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Is the FDA's GMO Safety Declaration Misleading the Nation?

The FDA's declaration that the genetically engineered non-browning apple and potato "are as safe and nutritious as their conventional counterparts" is the second time they have officially declared a GMO safe; but it turns out that it's not really their official position at all and it is misleading consumers.

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LOS ANGELES (PRNewswire-USNewswire) —The FDA's declaration on March 20th that the genetically engineered non-browning apple and potato "are as safe and nutritious as their conventional counterparts" is only the second time they have "officially" declared a GMO safe; but it turns out that it's not really their official position at all and it misleads the public about their safety review process. Although the two genetically modified organisms did undergo the agency's voluntary consultation, that process is not even designed to provide a scientific determination of safety or official government approval of GMOs.

"Based on the FDA's longstanding GMO policy since 1992," says Jeffrey M. Smith, Executive Director of the Institute for Responsible Technology, "it is the companies themselves who are fully responsible to determine that their GMOs are safe." This is spelled out in the official letters the FDA issues to all GMO producers, including the Okanagan Specialty Fruit company for their apple and to J. R. Simplot for their potato. The letters state unequivocally that the FDA simply recognizes that the companies themselves have concluded their GMOs are safe.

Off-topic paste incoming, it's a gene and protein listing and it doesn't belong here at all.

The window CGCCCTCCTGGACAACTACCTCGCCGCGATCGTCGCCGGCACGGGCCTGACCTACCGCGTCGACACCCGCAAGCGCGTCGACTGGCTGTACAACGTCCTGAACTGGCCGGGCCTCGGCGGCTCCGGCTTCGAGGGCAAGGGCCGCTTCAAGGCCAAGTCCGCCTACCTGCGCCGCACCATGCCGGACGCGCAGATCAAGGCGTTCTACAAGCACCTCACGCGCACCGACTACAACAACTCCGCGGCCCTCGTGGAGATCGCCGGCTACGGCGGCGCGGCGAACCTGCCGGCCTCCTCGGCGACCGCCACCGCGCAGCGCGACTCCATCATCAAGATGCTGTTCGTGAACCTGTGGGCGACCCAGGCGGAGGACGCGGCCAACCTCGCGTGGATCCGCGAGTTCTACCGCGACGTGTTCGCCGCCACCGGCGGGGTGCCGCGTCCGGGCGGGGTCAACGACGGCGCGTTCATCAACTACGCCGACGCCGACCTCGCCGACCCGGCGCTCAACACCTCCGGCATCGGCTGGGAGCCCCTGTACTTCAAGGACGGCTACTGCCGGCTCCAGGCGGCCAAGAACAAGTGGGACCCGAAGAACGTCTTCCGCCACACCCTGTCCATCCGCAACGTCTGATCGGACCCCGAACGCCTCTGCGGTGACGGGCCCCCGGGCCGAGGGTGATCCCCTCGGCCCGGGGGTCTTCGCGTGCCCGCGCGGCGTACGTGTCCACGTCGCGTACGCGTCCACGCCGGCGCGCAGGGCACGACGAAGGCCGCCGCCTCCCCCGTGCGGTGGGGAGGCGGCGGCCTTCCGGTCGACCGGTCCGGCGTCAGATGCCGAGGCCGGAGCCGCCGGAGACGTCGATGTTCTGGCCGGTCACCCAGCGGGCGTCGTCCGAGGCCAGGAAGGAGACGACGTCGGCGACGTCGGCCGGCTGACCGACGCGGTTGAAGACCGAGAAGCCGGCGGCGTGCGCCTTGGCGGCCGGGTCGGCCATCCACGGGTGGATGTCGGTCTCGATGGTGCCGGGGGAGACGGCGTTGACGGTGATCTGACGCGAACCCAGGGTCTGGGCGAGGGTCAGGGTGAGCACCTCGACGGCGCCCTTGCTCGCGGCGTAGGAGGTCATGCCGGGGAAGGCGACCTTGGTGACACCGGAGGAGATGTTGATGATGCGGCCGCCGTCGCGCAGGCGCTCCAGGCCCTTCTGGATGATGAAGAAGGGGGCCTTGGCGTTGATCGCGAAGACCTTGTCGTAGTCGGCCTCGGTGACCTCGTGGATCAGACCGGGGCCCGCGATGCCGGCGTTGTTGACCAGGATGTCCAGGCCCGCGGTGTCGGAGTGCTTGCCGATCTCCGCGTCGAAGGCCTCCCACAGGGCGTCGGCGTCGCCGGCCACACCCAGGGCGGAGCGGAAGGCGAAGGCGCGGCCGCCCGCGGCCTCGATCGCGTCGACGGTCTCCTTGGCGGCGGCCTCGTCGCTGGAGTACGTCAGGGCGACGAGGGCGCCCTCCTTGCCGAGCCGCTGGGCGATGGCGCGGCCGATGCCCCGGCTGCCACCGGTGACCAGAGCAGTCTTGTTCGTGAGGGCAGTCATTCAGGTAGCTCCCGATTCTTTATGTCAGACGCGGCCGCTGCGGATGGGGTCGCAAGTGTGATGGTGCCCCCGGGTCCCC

"As with all the other GMO foods on the market," says Steven Druker, author of the new bestselling exposé on GMOs, Altered Genes, Twisted Truth, "the FDA has not performed a genuine scientific assessment that's competent to certify safety – and the manufacturers have not done so either. The voluntary consultation process is mere window dressing designed to create the illusion that such assessments are occurring."

FDA Consultation is Incompetent to Declare Safety

The FDA's press release gives the false impression that the agency used a competent, scientific protocol for its safety review. According to Smith, "Companies can submit whatever data or summaries they want; there are no standards for testing; no requirements for modern analyses; and no adherence to recommendations made by international bodies or scientific organizations." He adds, "Since companies never actually provide raw data from feeding studies, the FDA is not in a position to verify the producers' safety claims."

For food additives, on the other hand, the agency has a complete testing protocol in place to make the determination that there is a "reasonable certainty" the product will not be harmful. But the agency policy does not require GMOs to undergo a food additive evaluation. In fact, the agency does not require GMOs to undergo any safety studies whatsoever and does not require any labeling. According to Druker, who is a public interest attorney, "This lax policy is blatantly illegal." In his book, he describes in detail how it violates the stringent requirements of the US Food, Drug, and Cosmetic Act.

The Fraudulent Basis of FDA Policy